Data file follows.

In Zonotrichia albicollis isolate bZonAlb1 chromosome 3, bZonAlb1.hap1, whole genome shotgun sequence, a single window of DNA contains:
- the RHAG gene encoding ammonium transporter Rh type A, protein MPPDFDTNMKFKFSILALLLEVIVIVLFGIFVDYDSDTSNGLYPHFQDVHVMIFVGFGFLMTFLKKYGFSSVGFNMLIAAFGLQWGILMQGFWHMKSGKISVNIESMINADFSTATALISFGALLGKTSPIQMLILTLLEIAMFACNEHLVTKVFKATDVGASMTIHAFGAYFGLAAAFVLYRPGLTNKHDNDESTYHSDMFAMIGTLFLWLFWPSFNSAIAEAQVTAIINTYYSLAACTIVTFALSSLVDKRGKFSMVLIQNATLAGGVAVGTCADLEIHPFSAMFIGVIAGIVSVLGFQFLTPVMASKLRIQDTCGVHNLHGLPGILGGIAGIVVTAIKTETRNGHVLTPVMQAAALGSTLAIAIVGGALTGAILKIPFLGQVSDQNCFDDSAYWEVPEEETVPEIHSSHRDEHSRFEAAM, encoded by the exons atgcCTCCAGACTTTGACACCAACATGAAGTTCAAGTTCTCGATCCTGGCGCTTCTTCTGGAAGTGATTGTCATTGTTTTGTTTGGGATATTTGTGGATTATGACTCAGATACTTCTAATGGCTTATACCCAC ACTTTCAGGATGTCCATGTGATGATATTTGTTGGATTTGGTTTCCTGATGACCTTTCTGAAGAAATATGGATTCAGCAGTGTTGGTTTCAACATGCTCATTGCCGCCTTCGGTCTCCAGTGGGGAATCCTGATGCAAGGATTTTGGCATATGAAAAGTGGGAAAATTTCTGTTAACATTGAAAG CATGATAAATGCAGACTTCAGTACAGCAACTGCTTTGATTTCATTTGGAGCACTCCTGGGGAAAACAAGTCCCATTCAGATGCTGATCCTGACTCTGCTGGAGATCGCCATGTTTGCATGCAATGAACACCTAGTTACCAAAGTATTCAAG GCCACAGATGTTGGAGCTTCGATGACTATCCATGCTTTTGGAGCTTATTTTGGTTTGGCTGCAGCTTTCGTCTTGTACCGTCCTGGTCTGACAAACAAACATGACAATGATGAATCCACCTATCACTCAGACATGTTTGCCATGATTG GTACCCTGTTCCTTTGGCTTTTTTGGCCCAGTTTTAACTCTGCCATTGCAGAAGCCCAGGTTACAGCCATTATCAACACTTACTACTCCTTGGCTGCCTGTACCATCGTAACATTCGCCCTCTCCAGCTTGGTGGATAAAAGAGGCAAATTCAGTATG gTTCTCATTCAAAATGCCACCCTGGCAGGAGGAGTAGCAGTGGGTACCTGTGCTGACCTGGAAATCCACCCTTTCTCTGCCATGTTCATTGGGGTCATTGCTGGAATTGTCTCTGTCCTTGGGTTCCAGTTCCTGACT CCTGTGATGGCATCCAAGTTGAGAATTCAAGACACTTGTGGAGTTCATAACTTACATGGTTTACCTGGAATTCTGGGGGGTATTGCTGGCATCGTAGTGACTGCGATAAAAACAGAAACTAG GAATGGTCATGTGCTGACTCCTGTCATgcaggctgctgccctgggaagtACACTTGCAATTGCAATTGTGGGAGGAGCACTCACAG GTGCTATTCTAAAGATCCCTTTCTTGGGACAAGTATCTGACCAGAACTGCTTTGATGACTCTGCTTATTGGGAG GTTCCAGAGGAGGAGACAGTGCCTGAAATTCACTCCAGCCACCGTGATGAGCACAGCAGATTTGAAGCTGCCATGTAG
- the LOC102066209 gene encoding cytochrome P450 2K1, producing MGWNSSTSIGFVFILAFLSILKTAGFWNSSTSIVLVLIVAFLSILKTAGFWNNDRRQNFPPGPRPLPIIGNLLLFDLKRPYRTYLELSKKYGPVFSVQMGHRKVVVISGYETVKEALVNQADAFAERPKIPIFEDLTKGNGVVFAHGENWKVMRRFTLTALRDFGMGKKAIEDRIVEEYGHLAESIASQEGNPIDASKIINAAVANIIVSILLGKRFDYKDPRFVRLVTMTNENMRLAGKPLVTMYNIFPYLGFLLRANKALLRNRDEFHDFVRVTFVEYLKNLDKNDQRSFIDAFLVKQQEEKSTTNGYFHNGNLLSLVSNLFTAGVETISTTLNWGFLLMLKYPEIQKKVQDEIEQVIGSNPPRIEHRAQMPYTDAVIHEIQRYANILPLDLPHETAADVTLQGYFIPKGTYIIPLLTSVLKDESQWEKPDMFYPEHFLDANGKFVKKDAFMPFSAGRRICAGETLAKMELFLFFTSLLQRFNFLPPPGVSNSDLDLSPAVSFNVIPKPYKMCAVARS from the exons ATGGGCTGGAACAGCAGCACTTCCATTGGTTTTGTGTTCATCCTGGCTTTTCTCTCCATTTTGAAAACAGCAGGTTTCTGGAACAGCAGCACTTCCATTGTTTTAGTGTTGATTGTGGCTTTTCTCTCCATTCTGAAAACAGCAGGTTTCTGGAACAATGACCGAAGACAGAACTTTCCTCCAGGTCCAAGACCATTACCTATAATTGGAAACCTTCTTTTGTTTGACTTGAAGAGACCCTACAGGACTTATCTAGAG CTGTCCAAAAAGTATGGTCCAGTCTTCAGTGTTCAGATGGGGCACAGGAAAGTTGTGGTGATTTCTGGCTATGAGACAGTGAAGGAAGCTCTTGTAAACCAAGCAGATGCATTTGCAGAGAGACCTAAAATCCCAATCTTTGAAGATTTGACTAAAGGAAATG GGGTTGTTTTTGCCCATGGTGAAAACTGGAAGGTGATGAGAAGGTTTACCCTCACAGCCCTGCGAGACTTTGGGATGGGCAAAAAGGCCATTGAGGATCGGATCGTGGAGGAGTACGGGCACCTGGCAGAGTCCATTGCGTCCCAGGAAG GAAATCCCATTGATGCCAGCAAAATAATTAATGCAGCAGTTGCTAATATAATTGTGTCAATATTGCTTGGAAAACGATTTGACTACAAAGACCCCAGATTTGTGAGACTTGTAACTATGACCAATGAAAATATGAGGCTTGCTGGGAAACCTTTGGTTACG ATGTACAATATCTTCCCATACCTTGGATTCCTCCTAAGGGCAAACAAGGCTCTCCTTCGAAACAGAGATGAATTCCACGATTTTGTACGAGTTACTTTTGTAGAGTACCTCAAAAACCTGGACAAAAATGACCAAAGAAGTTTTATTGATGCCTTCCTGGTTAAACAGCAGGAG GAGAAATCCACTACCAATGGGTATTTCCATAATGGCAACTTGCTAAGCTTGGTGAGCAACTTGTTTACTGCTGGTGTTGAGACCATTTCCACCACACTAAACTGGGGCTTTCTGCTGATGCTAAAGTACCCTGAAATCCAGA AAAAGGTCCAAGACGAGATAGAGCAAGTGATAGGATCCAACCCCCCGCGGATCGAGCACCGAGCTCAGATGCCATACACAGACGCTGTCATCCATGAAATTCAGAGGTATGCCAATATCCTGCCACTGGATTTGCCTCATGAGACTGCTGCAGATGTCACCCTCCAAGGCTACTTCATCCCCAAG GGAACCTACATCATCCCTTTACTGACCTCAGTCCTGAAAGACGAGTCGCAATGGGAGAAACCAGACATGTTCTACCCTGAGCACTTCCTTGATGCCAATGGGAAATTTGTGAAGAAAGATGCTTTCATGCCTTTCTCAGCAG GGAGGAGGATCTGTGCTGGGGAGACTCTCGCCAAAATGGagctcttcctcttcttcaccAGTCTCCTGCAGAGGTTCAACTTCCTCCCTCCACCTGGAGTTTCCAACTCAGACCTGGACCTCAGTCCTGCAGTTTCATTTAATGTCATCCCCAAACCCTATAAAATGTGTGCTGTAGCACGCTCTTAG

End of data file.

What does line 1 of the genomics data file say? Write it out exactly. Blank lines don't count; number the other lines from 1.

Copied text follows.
In Zonotrichia albicollis isolate bZonAlb1 chromosome 3, bZonAlb1.hap1, whole genome shotgun sequence, a single window of DNA contains: